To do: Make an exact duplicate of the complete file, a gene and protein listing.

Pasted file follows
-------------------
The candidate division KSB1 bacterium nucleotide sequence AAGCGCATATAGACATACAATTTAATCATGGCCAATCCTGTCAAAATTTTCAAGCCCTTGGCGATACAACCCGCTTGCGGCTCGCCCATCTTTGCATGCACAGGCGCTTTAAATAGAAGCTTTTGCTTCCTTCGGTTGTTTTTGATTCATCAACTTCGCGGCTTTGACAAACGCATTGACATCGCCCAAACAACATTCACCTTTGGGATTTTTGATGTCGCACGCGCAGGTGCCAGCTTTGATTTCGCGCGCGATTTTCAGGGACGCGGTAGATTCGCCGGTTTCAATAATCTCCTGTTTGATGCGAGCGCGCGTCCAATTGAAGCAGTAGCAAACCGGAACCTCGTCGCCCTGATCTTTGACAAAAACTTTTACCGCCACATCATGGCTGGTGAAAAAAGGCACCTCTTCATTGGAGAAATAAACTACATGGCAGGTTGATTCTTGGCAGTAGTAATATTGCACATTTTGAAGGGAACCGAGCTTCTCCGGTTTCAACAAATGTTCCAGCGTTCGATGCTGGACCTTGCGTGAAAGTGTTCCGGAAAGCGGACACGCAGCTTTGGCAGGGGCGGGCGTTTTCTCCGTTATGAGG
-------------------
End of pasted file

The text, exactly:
The candidate division KSB1 bacterium nucleotide sequence AAGCGCATATAGACATACAATTTAATCATGGCCAATCCTGTCAAAATTTTCAAGCCCTTGGCGATACAACCCGCTTGCGGCTCGCCCATCTTTGCATGCACAGGCGCTTTAAATAGAAGCTTTTGCTTCCTTCGGTTGTTTTTGATTCATCAACTTCGCGGCTTTGACAAACGCATTGACATCGCCCAAACAACATTCACCTTTGGGATTTTTGATGTCGCACGCGCAGGTGCCAGCTTTGATTTCGCGCGCGATTTTCAGGGACGCGGTAGATTCGCCGGTTTCAATAATCTCCTGTTTGATGCGAGCGCGCGTCCAATTGAAGCAGTAGCAAACCGGAACCTCGTCGCCCTGATCTTTGACAAAAACTTTTACCGCCACATCATGGCTGGTGAAAAAAGGCACCTCTTCATTGGAGAAATAAACTACATGGCAGGTTGATTCTTGGCAGTAGTAATATTGCACATTTTGAAGGGAACCGAGCTTCTCCGGTTTCAACAAATGTTCCAGCGTTCGATGCTGGACCTTGCGTGAAAGTGTTCCGGAAAGCGGACACGCAGCTTTGGCAGGGGCGGGCGTTTTCTCCGTTATGAGG